The hours you have available to work represent a fertile field of opportunity to grow in skills, obtain wealth, gather knowledge, gain power and prestige, form strong personal and professional relationships, and to live with a true sense of purpose and satisfaction.
How and where you choose to spend those hours determines the Opportunity Cost of your job.
Think of it in terms of how you choose to spend your money, except your currency is the time you offer in exchange for your labor. Once you spend your money—your work hours—it isn’t available to spend elsewhere.
The question before spending is this: Is the value you receive worth the price you pay, not only for you, but for your marriage as well?
This value is the Opportunity Cost of your job.
If you are in the nearly three-fourths of employees who are dissatisfied with their jobs, this opportunity cost is possibly too high. You are spending your valuable, limited capital—your time—in exchange for something worth far less.
You can continue on as you are, or you can use your experience as a springboard for some changes in your career/workplace, your perspective, or both.
You expect the situation to change
You’ve seen the lists of the top reasons people hate their jobs, and you nod in agreement as you mentally check off many items yourself.
Rather than harvesting the fruits of a job well done, you realize you are regularly frustrated by management who isn’t willing to lead, annoyed by a boss who is a micro-manager, and disheartened by the bad apples that are publicly lauded and rewarded while your valuable contributions go unnoticed.
Your expectations seem so simple: to be treated as you treat others, with respect, honesty, integrity, flexibility, and a positive attitude, and you just don’t understand how the situation doesn’t for the better.
You might be knee deep in the Big Muddy
Barry Staw coined the phrase “knee deep in the Big Muddy” to describe decision-making in which individuals continue to pour time, money, and effort into something that just isn’t working and shows no sign of ever improving.
This “escalation of commitment” can be seen in jobs in which people just don’t want to let go in spite of clear evidence that there is no change in sight and no solution to make things work the way they are supposed to.
Yet, folks persist in staying, believing they have invested too much to walk away and start anew.
Time to change your point of view
Long ago, my photography instructor taught me that in order to see what I was missing I needed to change my point of view.
I learned there was much that I couldn’t see because I wasn’t looking for it or wasn’t open to seeing it.
The same is true when you are stuck in the Big Muddy at work.
Taking the time to step back will give you the information you need to determine the opportunity cost of your job, and whether you can live with it or if you should leave it.
Determine the Opportunity Cost
First, make a list of the main areas that make up your life: Financial, Family/Marriage, Career, Personal Growth, Physical, Spiritual, and Social.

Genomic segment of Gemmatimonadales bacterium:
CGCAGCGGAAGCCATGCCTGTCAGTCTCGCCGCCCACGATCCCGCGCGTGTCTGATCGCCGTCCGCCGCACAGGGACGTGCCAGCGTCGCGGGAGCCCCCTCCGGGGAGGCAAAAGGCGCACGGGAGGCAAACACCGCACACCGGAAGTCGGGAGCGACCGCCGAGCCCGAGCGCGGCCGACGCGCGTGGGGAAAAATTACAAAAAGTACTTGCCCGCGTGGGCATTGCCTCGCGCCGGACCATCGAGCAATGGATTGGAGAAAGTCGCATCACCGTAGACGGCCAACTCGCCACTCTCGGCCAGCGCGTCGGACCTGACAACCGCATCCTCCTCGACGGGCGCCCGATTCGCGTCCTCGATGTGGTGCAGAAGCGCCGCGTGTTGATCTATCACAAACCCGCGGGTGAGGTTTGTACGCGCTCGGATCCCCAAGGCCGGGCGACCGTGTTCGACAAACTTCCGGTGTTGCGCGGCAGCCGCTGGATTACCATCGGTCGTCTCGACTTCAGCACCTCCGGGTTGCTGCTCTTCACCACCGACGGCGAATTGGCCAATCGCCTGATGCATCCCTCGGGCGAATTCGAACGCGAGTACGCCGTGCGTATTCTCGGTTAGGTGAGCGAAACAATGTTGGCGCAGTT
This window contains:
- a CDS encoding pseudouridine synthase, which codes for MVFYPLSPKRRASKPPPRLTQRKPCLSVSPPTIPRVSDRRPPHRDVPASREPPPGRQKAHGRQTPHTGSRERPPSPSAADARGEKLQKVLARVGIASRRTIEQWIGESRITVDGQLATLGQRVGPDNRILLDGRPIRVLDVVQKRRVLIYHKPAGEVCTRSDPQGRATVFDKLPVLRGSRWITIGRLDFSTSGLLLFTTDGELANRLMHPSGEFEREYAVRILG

Beside each area list the opportunity cost or value.
For example, under Career, you may note that you thoroughly dislike your boss, yet you love the work. The long hours you are required to put in may pose a difficulty for your family, and yet the experience is invaluable for your future.
Go through all areas to make as complete a list as possible.
Have your spouse help you, as they can provide another perspective.
I highly recommend doing this over the course of at least one overnight so you come back to the list with fresh eyes and more ideas.
Decide to live with it or leave it
Once you have the list as complete as possible, set aside time to discuss it with your spouse.
Use your values as guideposts, because living a life aligned with your values creates more peace and joy.
Years ago, my husband and I wrapped up an amazing five years as innkeepers—which is pretty much a 24/7 job—with my parents.
My hubby and I agreed on some key points before we started our search for different work. We wanted time to attend church and related activities, volunteer, and have weekends for our family and marriage.
But then I landed my dream job of working for a professional photographer.
My commute was an hour each way, and I worked weekends and often into the evenings.
I was stressed, conflicted, often cried on the way to and from work, but kept at it, thinking it would get better.
Needless to say, we never did a final values check before I took on the position, and I didn’t recognize a Big Muddy when I was waist-deep in one.
You will find, as we did in retrospect, there will be costs and value associated with your job, and the decision to stay or go can be a complex one. I encourage you to keep at it until you come to a decision with which you and your spouse can be at peace.
If you decide the opportunity cost is worth it, yet still have to face a difficult environment, author and business journalist Suzy Welch offers a helpful solution to get through those challenging times.
For more help and hope, be sure to read these posts, too:
Comment: How have you dealt with the opportunity cost of your job?